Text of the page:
The heavy consequences of the coronavirus crisis on Belgian firms has led to huge delays in investment

The coronavirus crisis is forcing many Belgian firms to reconsider their investment plans and the vast majority of them are postponing them. This is the main conclusion to emerge from the latest weekly survey carried out under the EMRG. Companies surveyed said the drop in turnover as well as solvency and liquidity problems had remained at about the same level for the last three weeks. As regards perception of the risk of bankruptcy, the sectoral disparity is widening, with some branches of activity (such as the arts, entertainment and recreation sector) notably mentioning even higher risks than in the previous weeks.

For the third week in a row, a survey was carried out by a number of federations of enterprises and the self-employed (BECI, SNI, UNIZO, UWE and VOKA). This initiative is being coordinated by the NBB and the FEB/VBO. The objective is to assesses the impact of the coronavirus crisis on economic activity in Belgium and on the financial health of Belgian companies week by week. In all, 5 005 enterprises and self-employed people replied to this week’s survey[1].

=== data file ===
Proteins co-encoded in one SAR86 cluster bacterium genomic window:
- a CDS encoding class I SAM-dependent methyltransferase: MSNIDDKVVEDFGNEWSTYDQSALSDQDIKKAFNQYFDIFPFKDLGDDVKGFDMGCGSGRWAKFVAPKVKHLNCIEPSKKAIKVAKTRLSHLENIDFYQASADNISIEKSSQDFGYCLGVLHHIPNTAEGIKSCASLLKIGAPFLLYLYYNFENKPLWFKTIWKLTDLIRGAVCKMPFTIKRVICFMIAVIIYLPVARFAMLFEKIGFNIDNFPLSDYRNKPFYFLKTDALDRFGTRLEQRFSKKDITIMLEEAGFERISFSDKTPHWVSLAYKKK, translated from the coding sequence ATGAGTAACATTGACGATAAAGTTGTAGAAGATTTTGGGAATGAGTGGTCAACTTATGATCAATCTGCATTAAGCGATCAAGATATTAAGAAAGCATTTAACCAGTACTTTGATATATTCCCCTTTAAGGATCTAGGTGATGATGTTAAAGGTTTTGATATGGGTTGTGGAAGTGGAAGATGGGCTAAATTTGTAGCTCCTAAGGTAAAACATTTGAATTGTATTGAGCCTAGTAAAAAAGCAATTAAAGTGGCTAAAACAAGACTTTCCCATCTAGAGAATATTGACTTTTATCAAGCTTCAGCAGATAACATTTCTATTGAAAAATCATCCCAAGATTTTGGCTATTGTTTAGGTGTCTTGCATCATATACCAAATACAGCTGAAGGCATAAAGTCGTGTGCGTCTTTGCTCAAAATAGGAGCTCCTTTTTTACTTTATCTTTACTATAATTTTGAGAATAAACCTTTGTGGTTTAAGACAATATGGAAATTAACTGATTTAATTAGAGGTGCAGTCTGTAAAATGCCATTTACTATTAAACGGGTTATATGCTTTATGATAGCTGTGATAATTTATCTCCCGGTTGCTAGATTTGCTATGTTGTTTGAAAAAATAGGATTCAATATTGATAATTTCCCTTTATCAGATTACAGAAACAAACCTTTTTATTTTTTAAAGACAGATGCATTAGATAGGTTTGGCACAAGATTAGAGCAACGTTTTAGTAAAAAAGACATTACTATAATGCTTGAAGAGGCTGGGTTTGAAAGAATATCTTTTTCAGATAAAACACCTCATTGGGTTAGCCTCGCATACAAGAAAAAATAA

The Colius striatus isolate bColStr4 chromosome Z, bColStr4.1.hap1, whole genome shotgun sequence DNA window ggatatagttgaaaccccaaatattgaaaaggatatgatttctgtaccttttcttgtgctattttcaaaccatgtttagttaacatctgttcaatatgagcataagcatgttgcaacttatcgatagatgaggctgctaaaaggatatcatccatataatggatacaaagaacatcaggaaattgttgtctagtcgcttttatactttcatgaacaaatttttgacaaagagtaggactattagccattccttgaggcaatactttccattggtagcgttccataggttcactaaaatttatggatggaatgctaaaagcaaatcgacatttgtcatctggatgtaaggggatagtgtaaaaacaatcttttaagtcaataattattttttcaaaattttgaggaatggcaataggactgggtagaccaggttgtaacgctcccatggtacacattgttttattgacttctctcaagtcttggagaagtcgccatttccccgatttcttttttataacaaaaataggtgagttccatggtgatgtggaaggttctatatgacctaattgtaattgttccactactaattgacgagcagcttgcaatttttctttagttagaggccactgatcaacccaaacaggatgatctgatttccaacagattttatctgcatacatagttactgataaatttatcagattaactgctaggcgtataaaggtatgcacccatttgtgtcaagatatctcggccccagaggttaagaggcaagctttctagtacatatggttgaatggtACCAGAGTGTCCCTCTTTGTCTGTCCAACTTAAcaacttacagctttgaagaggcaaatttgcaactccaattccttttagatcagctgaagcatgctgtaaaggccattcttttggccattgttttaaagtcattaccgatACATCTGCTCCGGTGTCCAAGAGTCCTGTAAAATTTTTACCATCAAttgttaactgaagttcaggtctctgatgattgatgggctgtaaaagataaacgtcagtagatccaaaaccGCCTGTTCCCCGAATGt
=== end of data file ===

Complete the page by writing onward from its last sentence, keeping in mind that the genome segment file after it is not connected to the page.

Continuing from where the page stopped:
Table 1:    Impact of the coronavirus crisis on company turnover1

                 (in %, weighted average based on turnover and aggregated by branch of activity)


27 March – 2 April

3 April – 9 April

10 April – 16 April





Flemish Region




Brussels-Capital Region




Walloon Region
















Sources: BECI, Boerenbond, NSZ, UNIZO, UWE, FEB/VBO, VOKA, NBB.

1   Representation of the various branches in the sample varies between Regions. For the purposes of this calculation, it is assumed that the impact of the crisis by branch of activity does not vary depending on the Region. It should also be noted that the figures may still differ a little from the previous publication because of data received later and because the data analysis is constantly being refined.



Regional disparities remain small, but are getting wider at sectoral level